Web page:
Finite element methods are obviously also a very important part of an analysis of scratch testing (visualized in Figure 2). This has been performed in [13,14,15,16,17,18,19,20,21] (just to mention a few). An important conclusion from these results is that the Johnson parameter [2,3], in Equation (1), also governed correlation during scratch problems. This was further clarified in [22,23], where explicit formulae for this correlation were presented for a number of global scratch quantities, accounting for the difference in scratch behavior at elastoplastic and rigid plastic scratching. One of these global scratch quantities investigated was the so-called apparent coefficient of friction, μ0, and this quantity will be further investigated presently. It goes almost without saying that experimental verification of these scratch relations is of greatest importance and this will be attempted here for the apparent coefficient of friction with predictions from [23]. These predictions will be compared to corresponding experimental results originally presented by Wredenberg and Larsson [19]. The experimental results are pertinent to both polymeric and metallic materials and, accordingly, a large range of values on the Λ–parameter in Equation (1) are covered. Both the theoretical/numerical and experimental results are valid for cone scratching with β = 22°; see Figure 2 for the indenter geometry, and classical elastoplasticity is relied upon as a foundation for the constitutive behavior.

2. Theoretical Background

The problem at issue concerns scratching using a sharp rigid conical stylus with β = 22° in Figure 2. The specimen is considered large and composed of a monolithic material. In the presentation below h is the normal indentation depth. Quasi-static and steady-state conditions, as well as classical elastoplasticity, are assumed and based on these restrictions; the problem is self-similar with no characteristic length present. Consequently, global indentation properties are independent of indentation depth h during the loading sequence of a scratch test on homogeneous materials. Here and in the rest of the paper the apparent coefficient of friction is defined as, cf. e.g., [19],
μ0 = μi + μp.
The decomposition in Equation (4) between an adhesive/interfacial part and a plowing part was originally suggested by Bowden and Tabor [24] but has also been verified numerically by Felder and Bucaille [15]. Furthermore, the plowing part of the apparent coefficient of friction depends on the mechanics of the scratch problem and it is possible to write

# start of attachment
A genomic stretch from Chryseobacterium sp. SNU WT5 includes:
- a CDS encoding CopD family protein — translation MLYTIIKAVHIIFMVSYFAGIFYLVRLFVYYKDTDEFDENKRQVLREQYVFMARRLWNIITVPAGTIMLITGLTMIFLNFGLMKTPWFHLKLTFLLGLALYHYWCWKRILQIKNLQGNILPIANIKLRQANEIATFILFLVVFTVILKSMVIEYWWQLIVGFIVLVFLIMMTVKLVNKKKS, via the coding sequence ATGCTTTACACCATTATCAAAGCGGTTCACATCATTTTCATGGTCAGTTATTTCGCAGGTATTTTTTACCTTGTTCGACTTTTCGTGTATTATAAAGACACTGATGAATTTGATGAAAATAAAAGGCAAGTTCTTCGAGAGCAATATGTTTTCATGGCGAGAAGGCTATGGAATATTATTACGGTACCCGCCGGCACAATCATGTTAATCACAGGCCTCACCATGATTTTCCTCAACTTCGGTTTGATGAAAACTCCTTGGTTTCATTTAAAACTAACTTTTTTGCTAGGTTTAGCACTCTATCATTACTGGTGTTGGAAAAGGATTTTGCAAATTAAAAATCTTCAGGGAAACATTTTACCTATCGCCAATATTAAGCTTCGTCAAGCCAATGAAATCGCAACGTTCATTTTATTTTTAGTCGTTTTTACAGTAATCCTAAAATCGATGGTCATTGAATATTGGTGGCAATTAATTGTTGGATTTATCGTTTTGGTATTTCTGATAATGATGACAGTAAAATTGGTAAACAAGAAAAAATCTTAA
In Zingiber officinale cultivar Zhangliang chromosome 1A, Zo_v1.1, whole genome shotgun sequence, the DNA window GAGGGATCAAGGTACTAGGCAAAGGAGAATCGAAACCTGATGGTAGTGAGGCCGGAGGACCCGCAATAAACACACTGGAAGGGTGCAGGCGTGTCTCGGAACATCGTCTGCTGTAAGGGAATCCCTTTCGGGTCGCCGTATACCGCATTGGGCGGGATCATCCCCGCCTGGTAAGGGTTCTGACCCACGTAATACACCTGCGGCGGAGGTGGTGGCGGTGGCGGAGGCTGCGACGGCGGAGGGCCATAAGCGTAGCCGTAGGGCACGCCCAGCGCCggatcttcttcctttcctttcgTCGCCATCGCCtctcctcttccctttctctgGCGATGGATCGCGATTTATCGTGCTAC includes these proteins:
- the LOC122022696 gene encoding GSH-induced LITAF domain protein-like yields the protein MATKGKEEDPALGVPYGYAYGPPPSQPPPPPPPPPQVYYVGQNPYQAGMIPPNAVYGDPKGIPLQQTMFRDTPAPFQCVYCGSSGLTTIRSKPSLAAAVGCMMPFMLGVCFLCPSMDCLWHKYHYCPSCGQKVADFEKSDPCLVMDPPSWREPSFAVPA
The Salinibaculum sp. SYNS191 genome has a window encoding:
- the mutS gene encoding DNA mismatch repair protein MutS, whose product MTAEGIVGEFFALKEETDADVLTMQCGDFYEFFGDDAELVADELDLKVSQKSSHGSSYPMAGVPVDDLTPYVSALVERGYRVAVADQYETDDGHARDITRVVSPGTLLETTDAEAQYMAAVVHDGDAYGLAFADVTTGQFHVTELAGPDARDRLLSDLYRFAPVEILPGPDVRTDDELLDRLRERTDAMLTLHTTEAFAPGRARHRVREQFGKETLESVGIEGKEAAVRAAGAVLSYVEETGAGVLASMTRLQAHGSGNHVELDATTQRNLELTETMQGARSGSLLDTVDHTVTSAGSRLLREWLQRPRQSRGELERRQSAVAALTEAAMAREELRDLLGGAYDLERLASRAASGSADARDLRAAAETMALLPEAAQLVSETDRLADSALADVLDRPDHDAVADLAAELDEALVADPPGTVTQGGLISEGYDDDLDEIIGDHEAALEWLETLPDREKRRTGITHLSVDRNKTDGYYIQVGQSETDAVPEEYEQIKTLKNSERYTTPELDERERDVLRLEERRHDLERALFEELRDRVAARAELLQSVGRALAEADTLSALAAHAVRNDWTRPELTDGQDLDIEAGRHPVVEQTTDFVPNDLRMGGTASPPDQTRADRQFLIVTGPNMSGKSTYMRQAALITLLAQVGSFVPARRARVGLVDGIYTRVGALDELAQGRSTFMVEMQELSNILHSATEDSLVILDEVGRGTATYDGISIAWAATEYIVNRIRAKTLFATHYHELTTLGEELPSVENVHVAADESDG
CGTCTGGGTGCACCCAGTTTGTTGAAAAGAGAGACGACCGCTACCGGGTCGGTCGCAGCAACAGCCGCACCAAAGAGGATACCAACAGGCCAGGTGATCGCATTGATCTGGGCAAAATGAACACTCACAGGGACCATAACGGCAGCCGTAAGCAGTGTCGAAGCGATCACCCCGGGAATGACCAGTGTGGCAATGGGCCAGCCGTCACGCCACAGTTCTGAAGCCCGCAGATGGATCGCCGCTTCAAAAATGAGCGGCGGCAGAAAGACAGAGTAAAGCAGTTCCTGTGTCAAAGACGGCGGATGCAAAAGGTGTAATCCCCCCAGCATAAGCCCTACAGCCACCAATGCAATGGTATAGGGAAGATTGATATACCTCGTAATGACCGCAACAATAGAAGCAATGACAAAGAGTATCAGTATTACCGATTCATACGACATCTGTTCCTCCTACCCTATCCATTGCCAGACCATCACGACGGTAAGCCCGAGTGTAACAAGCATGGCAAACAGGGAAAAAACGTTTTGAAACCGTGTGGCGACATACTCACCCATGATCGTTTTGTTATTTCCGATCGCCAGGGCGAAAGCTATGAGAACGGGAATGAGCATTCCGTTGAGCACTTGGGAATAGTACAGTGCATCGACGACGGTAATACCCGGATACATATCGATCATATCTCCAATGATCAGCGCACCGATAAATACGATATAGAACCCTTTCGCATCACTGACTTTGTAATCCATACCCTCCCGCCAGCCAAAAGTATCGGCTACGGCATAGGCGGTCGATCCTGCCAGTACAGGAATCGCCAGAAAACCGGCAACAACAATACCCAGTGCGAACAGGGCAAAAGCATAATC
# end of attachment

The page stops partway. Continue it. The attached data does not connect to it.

μp = μp(Λ).
From analytical considerations, cf. [25,26], it is possible to derive approximate estimates on μp(Λ). In short, it can be shown that at ideal rigid plastic behavior,
μp(Λ) = 0.26
at cone scratching with β = 22°.
In order to arrive at a more complete description of the Λ-dependence of μp also including strain-hardening plasticity, Larsson [23] studied the scratch problem using, as mentioned above, finite element methods. Regarding the constitutive details in [23], classical rate-independent elastoplasticity, accounting for large deformations, is assumed to prevail and the strain hardening behavior was based on a power law assumption according to
σ(εp) = σY + σ0(εp)n,
where σ(εp) is the flow stress, σY is the initial yield stress, εp is, as previously stated, the effective plastic strain, and n is the hardening exponent. The representative stress value is then defined as
σrep = σ(εrep),
where εrep is the effective strain at a representative value of the plastic strain.
Based on the results from finite element simulations, and within the basic assumptions discussed above, Larsson [23] suggested that the plowing part of the apparent coefficient of friction is very well correlated with the Johnson parameter Λ according to
μp(Λ) = 0.03 + 0.072lnΛ (Level II, Λ ≤ 20 approximately)
μp(Λ) = 0.26 (Level III, Λ ≥ 50 approximately),
with the choice of representative stress in Equation (1) being
σrep = σ(εp = 0.25) (Level II, Λ ≤ 20 approximately)
σrep = σ(εp = 0.39) (Level III, Λ ≥ 25 approximately).
In the analysis leading to Equations (9) and (10), frictional effects are not included in the numerical approach. This is due to the decomposition suggested by Bowden and Tabor [24], explicitly presented in Equation (4), indicating that interfacial and plowing frictional effects are separable. Accordingly, μp is the same for any value on μi and performing the numerical simulations with μi = 0 is then the obvious choice. Based on this discussion, it goes almost without saying that experimental verification of Equations (9) and (10) is crucial. This will also be attempted below, pertinent to materials described in the next section.